The art is replete with various apparatus and methods of treatment used to treat or reverse the causes and symptoms of open angle glaucoma. These typically include surgical procedures; lasers; drugs; and eye drops. Surgery involves cutting the eye; lasers cut through tissue in the interior of the eye; drugs are ingested, or in the case of one prescriptive medication generally illegal to possess in most of the United States, smoken (marijuana); and eye drops are placed in the eye to retard production of the aqueous fluid in the eye.

Side effects from the drugs and drops range from loss of vision to elevated blood pressure to heart attacks and strokes. Surgery, whether by scalpel or laser, runs the risk attendant with local or general anaesthetics, incorrect performance by the surgeon (with serious side effects), and can have a long and painful recovery period even when all goes as planned.

It would be highly advantageous, therefore, to remedy the foregoing and other deficiencies inherent in the prior art.

Accordingly, it is an object of the present invention to provide improvements in open angle glaucoma treatment apparatus and an open angle glaucoma treatment method that is non-invasive.

Another object of the invention is the provision of improvements in open angle glaucoma treatment apparatus and an open angle glaucoma treatment method that carry no side effects.

And another object of the invention is to provide improved means for treating open angle glaucoma that is applied to the frontal surface of the eye.

Still another object of the immediate invention is the provision of an improved vacuum applicator to be placed on the frontal surface of the eye, and a vacuum source, for generating suction against the eye.

Yet another object of the invention is to provide means for reducing the pressure within an eye by placing an eye ring or cup on the eye, and generating vacuum to that eye ring or cup within 10 to 30 mm. Hg.

Yet still another object of the invention is the provision of improved means for timing how long pressure is applied to the eye.

A further object of the instant invention is to provide improvements in open angle glaucoma treatment where a treatment takes 15 to 120 seconds.

And a further object of the invention is the provision of an open angle glaucoma treatment which is administered on once day, and a follow-up treatment which is administered no less than twelve hours or more than five days later.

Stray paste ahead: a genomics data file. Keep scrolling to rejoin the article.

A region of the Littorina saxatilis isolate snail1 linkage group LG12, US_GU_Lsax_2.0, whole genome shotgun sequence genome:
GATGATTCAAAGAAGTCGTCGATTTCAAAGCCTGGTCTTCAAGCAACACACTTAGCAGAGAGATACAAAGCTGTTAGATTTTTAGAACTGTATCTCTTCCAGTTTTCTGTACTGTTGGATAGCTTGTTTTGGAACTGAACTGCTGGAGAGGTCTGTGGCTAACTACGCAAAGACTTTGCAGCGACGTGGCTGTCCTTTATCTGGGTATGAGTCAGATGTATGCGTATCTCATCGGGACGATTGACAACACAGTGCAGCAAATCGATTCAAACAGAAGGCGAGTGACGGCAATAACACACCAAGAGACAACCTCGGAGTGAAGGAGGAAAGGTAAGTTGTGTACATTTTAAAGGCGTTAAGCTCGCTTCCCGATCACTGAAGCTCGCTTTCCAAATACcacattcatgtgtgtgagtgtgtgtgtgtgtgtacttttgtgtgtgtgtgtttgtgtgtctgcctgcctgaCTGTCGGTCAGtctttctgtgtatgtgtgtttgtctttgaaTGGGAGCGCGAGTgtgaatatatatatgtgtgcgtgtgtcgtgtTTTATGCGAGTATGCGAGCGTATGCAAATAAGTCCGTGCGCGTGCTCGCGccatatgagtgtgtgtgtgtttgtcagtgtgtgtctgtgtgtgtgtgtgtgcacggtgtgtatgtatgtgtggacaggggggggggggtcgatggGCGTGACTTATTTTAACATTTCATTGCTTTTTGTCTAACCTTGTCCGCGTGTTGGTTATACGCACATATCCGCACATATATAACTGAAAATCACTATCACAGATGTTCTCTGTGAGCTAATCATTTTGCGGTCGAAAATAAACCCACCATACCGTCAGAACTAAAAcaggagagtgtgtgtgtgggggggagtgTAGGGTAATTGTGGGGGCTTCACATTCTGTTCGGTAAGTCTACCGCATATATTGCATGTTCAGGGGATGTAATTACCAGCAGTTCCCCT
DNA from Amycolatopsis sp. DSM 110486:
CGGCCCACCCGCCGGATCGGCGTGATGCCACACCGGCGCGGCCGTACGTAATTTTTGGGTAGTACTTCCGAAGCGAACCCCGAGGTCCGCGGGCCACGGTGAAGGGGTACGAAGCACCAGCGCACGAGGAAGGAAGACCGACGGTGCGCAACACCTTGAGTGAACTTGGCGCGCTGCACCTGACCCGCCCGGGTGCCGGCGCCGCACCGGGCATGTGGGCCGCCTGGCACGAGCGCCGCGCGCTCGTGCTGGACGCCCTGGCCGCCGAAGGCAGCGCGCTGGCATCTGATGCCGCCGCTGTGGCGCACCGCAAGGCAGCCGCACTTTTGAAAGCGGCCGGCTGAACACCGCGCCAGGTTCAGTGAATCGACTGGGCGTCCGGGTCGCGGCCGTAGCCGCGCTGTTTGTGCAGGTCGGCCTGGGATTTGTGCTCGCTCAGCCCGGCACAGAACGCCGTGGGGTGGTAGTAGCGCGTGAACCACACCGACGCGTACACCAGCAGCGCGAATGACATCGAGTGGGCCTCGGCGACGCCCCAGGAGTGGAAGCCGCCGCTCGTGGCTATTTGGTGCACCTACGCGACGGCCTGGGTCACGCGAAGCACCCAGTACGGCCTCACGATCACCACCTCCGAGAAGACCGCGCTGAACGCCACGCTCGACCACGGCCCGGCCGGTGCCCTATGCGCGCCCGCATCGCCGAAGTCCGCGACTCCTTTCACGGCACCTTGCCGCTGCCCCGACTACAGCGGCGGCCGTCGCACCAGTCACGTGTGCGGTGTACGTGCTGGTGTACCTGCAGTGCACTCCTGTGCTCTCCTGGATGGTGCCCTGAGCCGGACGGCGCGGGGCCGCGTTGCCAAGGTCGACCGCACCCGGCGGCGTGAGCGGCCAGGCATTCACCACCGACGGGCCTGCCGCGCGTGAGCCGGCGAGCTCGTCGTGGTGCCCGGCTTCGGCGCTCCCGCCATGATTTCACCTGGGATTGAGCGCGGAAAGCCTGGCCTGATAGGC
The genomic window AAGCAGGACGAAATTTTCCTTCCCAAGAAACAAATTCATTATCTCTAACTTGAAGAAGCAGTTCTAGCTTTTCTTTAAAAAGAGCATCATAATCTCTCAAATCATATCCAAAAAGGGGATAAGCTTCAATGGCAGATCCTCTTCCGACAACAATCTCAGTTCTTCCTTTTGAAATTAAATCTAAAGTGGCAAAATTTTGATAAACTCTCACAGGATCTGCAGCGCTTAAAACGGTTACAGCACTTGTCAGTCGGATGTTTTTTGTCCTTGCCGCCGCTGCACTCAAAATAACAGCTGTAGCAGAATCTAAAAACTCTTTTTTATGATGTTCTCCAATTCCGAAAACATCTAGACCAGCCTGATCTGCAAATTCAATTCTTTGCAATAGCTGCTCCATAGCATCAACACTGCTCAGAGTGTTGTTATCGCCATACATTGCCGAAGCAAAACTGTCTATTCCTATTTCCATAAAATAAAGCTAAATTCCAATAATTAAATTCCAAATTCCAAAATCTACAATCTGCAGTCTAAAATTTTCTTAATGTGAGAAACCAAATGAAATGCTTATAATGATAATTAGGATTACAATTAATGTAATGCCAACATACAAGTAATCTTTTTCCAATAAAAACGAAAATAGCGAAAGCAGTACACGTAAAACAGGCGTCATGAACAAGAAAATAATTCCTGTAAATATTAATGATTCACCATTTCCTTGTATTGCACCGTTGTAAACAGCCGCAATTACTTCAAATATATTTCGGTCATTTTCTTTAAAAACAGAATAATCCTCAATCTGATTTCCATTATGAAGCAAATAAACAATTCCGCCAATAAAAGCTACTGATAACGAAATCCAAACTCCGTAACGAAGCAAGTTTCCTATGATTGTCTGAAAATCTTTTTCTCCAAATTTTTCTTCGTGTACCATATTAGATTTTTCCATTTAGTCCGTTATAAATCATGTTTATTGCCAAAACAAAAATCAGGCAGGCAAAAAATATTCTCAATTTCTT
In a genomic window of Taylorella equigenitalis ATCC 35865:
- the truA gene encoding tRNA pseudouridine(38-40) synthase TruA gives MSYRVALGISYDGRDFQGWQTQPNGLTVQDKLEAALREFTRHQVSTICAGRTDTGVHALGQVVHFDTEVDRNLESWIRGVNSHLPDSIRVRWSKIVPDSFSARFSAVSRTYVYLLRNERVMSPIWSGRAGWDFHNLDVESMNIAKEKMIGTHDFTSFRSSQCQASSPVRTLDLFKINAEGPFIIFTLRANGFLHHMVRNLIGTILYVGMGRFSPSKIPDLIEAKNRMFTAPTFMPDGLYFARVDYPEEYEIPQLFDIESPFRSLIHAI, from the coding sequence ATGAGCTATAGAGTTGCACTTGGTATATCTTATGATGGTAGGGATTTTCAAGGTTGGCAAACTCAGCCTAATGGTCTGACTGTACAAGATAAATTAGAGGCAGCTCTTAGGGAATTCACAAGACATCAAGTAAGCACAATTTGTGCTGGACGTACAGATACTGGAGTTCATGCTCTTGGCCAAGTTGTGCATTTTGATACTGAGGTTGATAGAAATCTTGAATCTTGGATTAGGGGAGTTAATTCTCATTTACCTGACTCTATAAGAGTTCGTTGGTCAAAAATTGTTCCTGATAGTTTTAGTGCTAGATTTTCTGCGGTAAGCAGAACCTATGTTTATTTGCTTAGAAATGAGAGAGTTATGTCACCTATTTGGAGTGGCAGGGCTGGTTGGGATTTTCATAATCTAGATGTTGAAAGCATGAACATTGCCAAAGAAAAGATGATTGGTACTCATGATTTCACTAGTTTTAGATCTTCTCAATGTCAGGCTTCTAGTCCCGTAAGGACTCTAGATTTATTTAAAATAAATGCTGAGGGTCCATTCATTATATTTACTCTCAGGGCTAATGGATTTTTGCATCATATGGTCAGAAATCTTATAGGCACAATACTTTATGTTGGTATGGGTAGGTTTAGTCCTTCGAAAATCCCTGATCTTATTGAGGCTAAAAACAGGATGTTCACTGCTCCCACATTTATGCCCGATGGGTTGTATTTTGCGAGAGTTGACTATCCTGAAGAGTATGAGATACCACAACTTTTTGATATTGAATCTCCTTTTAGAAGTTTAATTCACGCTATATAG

Yet a further object of this invention is to provide an automatic vacuum unit integrated with an adjustable timer.

And yet an object of the invention is the provision of means and improvements according to the foregoing which will materially reduce the cost, and materially increase the efficiency of treating open angle glaucoma.

An additional object of the invention is to provide for a newly designed eye ring that provides suction around the eye and directly on the Canal of Schlemm area without applying pressure to the cornea.

SUMMARY OF THE INVENTION

Briefly, to achieve the desired objects of the instant invention in accordance with a preferred embodiment thereof, first provided is open angle glaucoma treatment apparatus comprising a vacuum source and a vacuum applicator. The vacuum source and a vacuum applicator are coupled by a hose.

The vacuum applicator is an eye ring or an eye cup that is placed on the frontal surface of an eye. Suction (negative pressure) in the range of 10 to 30 mm. Hg. is applied by the vacuum source, which will fixate the ring or cup to the eye. The suction is applied for 15 to 120 seconds. In a highly effective embodiment of the invention an eye ring designed to provide suction only to the Canal of Schlemm area without applying pressure to the cornea is used.

A second application of suction (approximately the same pressure and the for the same time) is recommended later. It could be within twelve hours, on the following day, or within the next couple of days. A second treatment should generally be completed within no more than five days later than the first treatment. Alternatively, pressure can be applied.

BRIEF DESCRIPTION OF THE DRAWINGS

The foregoing, further, and more specific objects and advantages of the instant invention will become readily apparent to those skilled in the art from the following detailed description of a preferred embodiment thereof taken in conjunction with the drawings, in which:

FIG. 1 is a perspective view of an eye ring with hose attached.

FIG. 2 is a perspective view of an eye cup with hose attached.

FIG. 3 is a perspective view of a vacuum control unit showing time and vacuum displays, and a keypad for setting the amount of time vacuum is to be applied.

FIG. 4 is a perspective view of the portion of a an alternate vacuum control unit from the section of FIG. 3 shown to the left of line 4--4, where the vacuum displays also comprises a control knob for setting the amount of vacuum to be applied.

FIG. 5 is a perspective view of a new design for an eye ring having an outer annular wall with a wide outer perimeter and a narrow gap between the inner and outer annular walls.

FIG. 6 is a bottom view of the new design for an eye ring shown in FIG. 5.

PREFERRED EMBODIMENT OF THE PRESENT INVENTION